Interview - WeCanDance

 
 

We Can Dance
Animation Studio

Dennis Weil
Co-Founder / Partner


Schwalbacher Str. 79 | weißes Tor , 65183 Wiesbaden, Germany

http://wecandance.de

 

 

Hello and thank you for taking the time to talk to us. Tell us a bit about your company, when did you start, what are your goals?
We (Sebastian Metz, Bjoern Simonsen and Dennis Weil) founded WE CAN DANCE Animation Studio in September 2009 right after finishing our studies. It was a journey into the unknown as we had basically no industry experience or professional network. Fortunately our passion and enthusiasm for animation helped us to struggle through the tough beginning. Things improved a lot since then. Today we are a well established local animation studio with a stable number of clients and projects. At the same time we are learning new things each day which helps us get closer to our goal to create characters and tell great stories.
SANTA & KLAUS received a lot of attention. Can you give us an insight on the process, the goals of the project and the difficult parts?

Santa&Klaus is our attempt to get some recognition in the character animation segment of our industry and establish as a studio which can deliver high quality full cg animations. The whole project has been a big challenge for us as we have never attempted a character driven animation before. The amount of work that needed to be done was on a whole new level compared to our day to day business.
Especially skin shading and hair has been a totally new challenge for us which needed a lot of attention and R&D. We also needed to triple our rendering capacities to be able to finish in time for christmas.
A-CLASS: DESIGN HIGHLIGHTS had a great feedback. What were the challenges on this project?

We were asked to replace the background and floor for the new Mercedes A-CLASS. Unfortunately this was more of an afterthought which meant there was no greenscreen or tracking markers. This resulted in a lot of rotoscoping, creative custom tracking solutions and A LOT of manual tweaking. Once the tracking and rotoscoping was in place the rest was pretty straightforward. We used a camera projected car in our scene to get the correct reflections onto the wet concrete floor.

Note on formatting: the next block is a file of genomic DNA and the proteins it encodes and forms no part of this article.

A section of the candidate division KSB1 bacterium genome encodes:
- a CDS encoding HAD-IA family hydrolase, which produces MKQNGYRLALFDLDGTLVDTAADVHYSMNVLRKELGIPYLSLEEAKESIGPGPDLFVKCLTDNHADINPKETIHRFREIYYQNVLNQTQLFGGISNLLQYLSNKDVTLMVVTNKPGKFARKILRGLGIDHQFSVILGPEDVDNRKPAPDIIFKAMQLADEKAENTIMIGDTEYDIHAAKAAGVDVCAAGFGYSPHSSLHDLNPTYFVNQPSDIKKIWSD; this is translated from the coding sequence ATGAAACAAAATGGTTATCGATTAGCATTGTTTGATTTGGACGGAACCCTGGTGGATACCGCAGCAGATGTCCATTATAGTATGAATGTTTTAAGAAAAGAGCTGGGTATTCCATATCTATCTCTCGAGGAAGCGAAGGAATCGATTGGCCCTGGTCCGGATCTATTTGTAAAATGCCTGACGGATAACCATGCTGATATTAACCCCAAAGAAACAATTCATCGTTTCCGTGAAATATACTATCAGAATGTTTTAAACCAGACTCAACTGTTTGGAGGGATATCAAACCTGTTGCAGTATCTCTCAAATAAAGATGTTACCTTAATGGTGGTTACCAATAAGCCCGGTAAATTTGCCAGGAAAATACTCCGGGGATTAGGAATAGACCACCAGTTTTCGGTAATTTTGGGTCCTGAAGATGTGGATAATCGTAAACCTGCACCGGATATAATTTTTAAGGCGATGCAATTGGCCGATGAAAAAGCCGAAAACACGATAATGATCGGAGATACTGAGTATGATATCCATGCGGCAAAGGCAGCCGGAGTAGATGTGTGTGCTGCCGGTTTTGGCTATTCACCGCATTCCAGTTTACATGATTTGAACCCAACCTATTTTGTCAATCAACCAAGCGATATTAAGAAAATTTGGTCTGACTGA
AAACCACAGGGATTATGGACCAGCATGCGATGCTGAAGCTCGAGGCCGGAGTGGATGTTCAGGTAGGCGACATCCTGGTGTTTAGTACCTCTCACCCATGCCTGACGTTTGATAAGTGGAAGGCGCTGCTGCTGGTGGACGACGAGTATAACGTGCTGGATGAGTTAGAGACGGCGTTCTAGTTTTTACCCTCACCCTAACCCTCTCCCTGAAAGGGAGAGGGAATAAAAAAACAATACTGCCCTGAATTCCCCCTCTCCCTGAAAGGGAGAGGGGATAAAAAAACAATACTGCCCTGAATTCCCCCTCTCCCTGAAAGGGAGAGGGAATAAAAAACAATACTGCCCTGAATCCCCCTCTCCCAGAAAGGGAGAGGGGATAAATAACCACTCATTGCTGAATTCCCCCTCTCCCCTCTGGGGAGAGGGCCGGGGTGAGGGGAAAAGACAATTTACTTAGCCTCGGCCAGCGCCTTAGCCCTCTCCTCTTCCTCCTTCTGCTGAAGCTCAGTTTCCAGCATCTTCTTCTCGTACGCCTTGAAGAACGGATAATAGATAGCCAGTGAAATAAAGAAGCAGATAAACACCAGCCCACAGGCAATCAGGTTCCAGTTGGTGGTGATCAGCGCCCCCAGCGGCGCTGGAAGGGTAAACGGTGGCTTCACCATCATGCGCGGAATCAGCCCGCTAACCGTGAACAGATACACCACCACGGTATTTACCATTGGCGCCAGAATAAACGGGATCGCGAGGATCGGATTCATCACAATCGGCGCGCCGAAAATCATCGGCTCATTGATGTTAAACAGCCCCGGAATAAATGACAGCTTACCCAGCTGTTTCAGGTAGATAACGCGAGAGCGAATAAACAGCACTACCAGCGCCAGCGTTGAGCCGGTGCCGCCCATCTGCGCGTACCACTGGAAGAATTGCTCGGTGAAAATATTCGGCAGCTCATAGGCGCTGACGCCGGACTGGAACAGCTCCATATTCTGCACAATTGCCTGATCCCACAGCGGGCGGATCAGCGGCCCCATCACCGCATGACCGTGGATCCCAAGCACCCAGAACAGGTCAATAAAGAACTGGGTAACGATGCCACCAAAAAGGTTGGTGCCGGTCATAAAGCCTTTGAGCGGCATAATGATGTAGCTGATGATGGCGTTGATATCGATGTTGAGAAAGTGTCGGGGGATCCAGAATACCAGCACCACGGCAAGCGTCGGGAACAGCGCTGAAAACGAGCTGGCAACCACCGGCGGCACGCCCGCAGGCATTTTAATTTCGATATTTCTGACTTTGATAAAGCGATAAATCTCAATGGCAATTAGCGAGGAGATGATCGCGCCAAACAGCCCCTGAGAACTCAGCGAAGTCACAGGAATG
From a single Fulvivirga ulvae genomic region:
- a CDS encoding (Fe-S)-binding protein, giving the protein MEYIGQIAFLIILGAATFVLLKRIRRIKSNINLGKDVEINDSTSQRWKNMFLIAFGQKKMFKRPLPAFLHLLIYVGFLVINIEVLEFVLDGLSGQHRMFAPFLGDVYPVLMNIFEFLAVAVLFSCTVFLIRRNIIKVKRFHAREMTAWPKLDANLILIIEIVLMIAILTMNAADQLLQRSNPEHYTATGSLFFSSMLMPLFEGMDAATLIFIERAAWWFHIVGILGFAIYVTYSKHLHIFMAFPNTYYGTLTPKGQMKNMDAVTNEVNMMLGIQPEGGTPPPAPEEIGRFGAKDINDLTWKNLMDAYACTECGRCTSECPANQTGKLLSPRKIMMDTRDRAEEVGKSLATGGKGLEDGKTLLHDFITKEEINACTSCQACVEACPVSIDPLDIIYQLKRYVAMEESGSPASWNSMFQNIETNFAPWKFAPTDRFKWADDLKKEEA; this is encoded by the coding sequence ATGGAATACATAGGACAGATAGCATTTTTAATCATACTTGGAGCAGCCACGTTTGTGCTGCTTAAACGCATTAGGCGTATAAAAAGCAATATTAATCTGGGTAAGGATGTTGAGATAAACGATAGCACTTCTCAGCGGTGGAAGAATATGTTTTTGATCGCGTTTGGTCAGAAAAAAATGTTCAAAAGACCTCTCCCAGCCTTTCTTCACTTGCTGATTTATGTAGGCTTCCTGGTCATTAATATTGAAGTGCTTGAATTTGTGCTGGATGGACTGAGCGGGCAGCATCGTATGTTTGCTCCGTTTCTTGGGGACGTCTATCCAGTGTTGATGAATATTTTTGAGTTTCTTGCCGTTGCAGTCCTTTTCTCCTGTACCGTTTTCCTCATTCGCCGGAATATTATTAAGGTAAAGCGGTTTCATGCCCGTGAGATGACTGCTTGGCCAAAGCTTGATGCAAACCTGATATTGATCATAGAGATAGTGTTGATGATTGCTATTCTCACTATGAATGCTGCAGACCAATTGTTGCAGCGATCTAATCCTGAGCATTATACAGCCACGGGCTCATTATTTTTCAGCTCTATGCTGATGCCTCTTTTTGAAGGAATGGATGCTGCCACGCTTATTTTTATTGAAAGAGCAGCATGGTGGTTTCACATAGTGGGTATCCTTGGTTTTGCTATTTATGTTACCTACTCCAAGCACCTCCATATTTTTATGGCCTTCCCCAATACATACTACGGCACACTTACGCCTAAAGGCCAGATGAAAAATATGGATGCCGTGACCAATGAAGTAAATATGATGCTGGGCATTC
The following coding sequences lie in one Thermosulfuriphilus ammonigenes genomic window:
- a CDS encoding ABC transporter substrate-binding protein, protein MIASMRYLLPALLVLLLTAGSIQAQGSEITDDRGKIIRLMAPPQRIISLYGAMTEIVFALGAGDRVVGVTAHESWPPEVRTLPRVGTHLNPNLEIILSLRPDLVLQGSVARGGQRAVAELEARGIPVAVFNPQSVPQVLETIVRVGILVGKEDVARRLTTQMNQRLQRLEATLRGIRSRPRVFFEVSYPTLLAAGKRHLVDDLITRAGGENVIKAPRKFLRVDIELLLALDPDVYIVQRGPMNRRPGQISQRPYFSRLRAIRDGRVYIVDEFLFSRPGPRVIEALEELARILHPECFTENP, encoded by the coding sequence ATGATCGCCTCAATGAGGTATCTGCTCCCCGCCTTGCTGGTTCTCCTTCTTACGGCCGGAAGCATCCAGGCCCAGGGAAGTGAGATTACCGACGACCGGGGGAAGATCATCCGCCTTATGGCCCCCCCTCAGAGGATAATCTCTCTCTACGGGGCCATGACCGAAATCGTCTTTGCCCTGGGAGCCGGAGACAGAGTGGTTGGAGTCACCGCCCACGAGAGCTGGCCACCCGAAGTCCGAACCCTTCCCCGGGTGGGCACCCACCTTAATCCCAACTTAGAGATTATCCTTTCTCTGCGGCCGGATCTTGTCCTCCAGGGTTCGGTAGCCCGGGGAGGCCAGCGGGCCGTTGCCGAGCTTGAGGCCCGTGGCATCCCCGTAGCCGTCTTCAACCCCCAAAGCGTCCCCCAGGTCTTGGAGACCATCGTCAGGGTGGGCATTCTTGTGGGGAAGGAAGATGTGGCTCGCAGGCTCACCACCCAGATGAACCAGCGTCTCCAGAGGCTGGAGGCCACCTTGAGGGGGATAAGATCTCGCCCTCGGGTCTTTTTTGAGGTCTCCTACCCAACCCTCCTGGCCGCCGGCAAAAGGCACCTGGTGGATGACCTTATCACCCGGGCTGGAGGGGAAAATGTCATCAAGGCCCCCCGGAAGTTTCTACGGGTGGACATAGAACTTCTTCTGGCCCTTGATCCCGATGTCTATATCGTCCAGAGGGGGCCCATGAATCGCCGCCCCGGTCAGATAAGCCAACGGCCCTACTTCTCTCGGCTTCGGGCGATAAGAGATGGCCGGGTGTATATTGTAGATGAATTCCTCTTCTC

For PANASONIC ELUGA, you managed to master VFX in a way that’s both professional and artistic. What programs/plugins do you use? How do you keep up with all the changes in technology?

Thank you. Houdini is the core of our pipeline where everything will be assembled, rigged, animated, simulated, shaded, lit, and rendered. Our asset creation pipeline is very diverse. Our artists are basically allowed to use whatever is available to them as long as the output format meets our requirements. Compositing is done in Nuke or After Effects depending on the type of post work that needs to be done.
For the ELUGA project I want to highlight the use of 3D Coat which enabled us to sculpt the water splashes in a way that would have not been possible in any other sculpting program. We used its voxel sculpting abilities to create forms freely, fast and accurate without worrying about topology or the basemesh. Its automatic retopologization worked perfectly for the splashes and gave us exactly what we needed.
What was the most difficult part in the SIG CORPORATE PHILOSOPHY project?

The deadline was really tight for this and the voiceover turned out to be thrice as long as storyboarded and budgeted. so we had to make up a lot of stuff to fill the gaps. I was all the more impressed by the two man motion design team which managed to create this spot from start to finish in only two weeks.
What other supporting departments do you typically involve on an average project?
As we are a small company we are not very departmentalized at all. Most of the projects require the capacity of the whole studio. 

How large does this list grow when you’re working on a big project? Do you collaborate with other production companies or manage everything inhouse?
Up to this point we were able to handle almost everything in-house. The only exception being very time consuming rotoscoping tasks which are dealt with externally. That doesn't mean however that we are not interested in collaborations we are very open to talk to other companies about possible business relationships.